HackeIommi Active Member

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    This is a beautiful catch! HNGD man!
     
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  13. Fillypino Fried

    Fillypino Fried Member

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    Wait, I posted on the wrong thread. D'oh!

    Congrats on your new gear, though! I found some guy selling a '66 G-400 Pro in white with a hardcase for real cheap, but I didn't get it on time. :(
     
    Last edited: Nov 1, 2019
  14. Beery Swine

    Beery Swine Active Member

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    If it's on principle, I can understand this stance, but quality-wise I'd honestly rather have an Epiphone than a Gibson. I don't like the headstock angle of Gibsons, they're more prone to breaking, plus the Epiphone headstock is thicker and has nearly a volute from where the extra thickness of the headstock meets the neck.
    Also I'd rather give Gibson as little money as possible as of late, even if they still get my money from an Epi purchase.
     
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  15. DrBGood

    DrBGood Well-Known Member

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    There is a huge difference between made in Asia guitars for a specific brand, like Epiphone or Squier or PRS, and a back alley business making the cheapest possible copies of expensive guitars.

    Not exactly true. The way you write it, make it sound like it's made of plywood. A run of the mill G400 is usually made of two wide pieces of hardwood and two smaller ones to complete the contour curves. That wood not having it's grain pattern matched, looks better with a thin piece of veneer on top of it. Those top and bottom laminates are very thin, but nonetheless real wood. Very expensive furniture has that kind of final layer.
     
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  16. Rich Cuellar

    Rich Cuellar Member

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    I definitely prefer Made In The USA goods for a number of reasons, but Im really impressed with the Chinese made Epiphones and have no issues with owning one. The proof is in the pudding and the quality for the money is exceptional. On the other hand, I recently purchased a used 2017 Gibson SG Special T and its magic. It has a certain "mojo" I can't pinpoint. It immediately became my prized possession.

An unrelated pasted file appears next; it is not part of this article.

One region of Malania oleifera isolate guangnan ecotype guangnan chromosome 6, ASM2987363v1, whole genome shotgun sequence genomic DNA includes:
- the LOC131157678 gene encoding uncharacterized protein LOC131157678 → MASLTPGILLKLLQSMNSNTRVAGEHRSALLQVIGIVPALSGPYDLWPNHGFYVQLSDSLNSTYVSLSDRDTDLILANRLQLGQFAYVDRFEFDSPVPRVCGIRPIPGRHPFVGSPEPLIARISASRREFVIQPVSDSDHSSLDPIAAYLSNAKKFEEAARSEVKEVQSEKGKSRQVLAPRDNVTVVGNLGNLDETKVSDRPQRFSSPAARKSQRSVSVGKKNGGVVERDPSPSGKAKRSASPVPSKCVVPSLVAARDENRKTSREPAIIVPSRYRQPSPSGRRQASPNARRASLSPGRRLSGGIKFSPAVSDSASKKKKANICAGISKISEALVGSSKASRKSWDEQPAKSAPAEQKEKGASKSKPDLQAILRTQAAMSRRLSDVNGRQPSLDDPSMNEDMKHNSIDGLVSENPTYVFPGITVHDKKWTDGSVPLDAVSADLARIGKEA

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  17. SatansGwitar

    SatansGwitar Member

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    I sold my Epi '66 g400 pro earlier this year when I switched to Gibson guitars. Being a previous owner of two of that exact model, and based off your photos, that neck is actually Pau Ferro not Rosewood, the older '66 G400 version with black binding had rosewood but Epi changed it for the current versions. And for some reason the bevels near the neck on new Epi g400s changed as well, its a bit cut off for whatever reason. Great guitars no doubt, tho I personally preferred the Epi G400 pro over the '66 version for sound and build reasons, the pushpull coil split feature was cool too, enjoy it man! I've no complaints over Epiphone guitars other than superficial cosmetic stuff and inconsistent product descriptions from their site versus retailers but good stuff, and yeah they'll outlast you probably, they're not sensitive like Gibson guitars, nothing cracks polyurethane finish and the parts are cheaper to replace if needed.
     
  18. SatansGwitar

    SatansGwitar Member

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    Ah jeez, i had that middle brown one once, a nice guitar, think mine was Walnut satin worn or something like that with that amber switch knob. loved the pickups too Alnico Pro's (IV or V's?) good axe. I only traded it due to its weight, the one i had weighed like a Les Paul and those Grover tuner heads i swapped out with screw on Kluson tips and it only helped a bit. A pretty guitar regardless and great sound too!
     
  19. DrBGood

    DrBGood Well-Known Member

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    Alnico Classics.
    What year was yours ?
     
  20. Clifdawg

    Clifdawg Well-Known Member

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    All I can say about the Epiphone G-400 Pro is that I saw a white "1966" model hanging in a local store and thought it was so sexy that I bought it that day. Loved it so much I ended up getting a Gibson SG later. I sold the G-400 for a steal to a guy trying to get his new church band up and going, and the Gibson has been the only one in the stable since.

    The only issue I ever had with it is that one of the finicky push-pull pots went out. I gutted it and installed a wiring harness and humbucker-sized P90s from Guitarfetish in it for something like 90 bucks all-in. Those pups sung like a chorus of angels in that axe.

    Honestly, miss it. There were things about it I actually liked more than the Gibson (although, as a whole, I prefer the Gibson).

    [​IMG]